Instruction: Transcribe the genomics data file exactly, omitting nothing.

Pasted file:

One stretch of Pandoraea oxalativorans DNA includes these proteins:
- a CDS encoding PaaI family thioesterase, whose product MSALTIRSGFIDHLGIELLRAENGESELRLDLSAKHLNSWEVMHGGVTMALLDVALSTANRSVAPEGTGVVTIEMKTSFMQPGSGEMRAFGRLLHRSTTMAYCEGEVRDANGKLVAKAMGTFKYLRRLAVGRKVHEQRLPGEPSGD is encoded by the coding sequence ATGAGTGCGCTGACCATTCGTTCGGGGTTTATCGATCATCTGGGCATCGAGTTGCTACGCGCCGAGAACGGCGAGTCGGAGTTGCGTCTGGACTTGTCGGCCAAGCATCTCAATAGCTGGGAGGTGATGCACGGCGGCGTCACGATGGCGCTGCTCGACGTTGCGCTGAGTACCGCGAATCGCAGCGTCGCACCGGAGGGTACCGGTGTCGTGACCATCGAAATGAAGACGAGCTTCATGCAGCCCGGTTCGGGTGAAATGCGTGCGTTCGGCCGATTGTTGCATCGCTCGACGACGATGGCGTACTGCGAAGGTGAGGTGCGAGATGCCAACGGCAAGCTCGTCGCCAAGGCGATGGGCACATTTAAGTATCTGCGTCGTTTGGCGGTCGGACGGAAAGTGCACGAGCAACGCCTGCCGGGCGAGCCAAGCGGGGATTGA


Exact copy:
One stretch of Pandoraea oxalativorans DNA includes these proteins:
- a CDS encoding PaaI family thioesterase, whose product MSALTIRSGFIDHLGIELLRAENGESELRLDLSAKHLNSWEVMHGGVTMALLDVALSTANRSVAPEGTGVVTIEMKTSFMQPGSGEMRAFGRLLHRSTTMAYCEGEVRDANGKLVAKAMGTFKYLRRLAVGRKVHEQRLPGEPSGD is encoded by the coding sequence ATGAGTGCGCTGACCATTCGTTCGGGGTTTATCGATCATCTGGGCATCGAGTTGCTACGCGCCGAGAACGGCGAGTCGGAGTTGCGTCTGGACTTGTCGGCCAAGCATCTCAATAGCTGGGAGGTGATGCACGGCGGCGTCACGATGGCGCTGCTCGACGTTGCGCTGAGTACCGCGAATCGCAGCGTCGCACCGGAGGGTACCGGTGTCGTGACCATCGAAATGAAGACGAGCTTCATGCAGCCCGGTTCGGGTGAAATGCGTGCGTTCGGCCGATTGTTGCATCGCTCGACGACGATGGCGTACTGCGAAGGTGAGGTGCGAGATGCCAACGGCAAGCTCGTCGCCAAGGCGATGGGCACATTTAAGTATCTGCGTCGTTTGGCGGTCGGACGGAAAGTGCACGAGCAACGCCTGCCGGGCGAGCCAAGCGGGGATTGA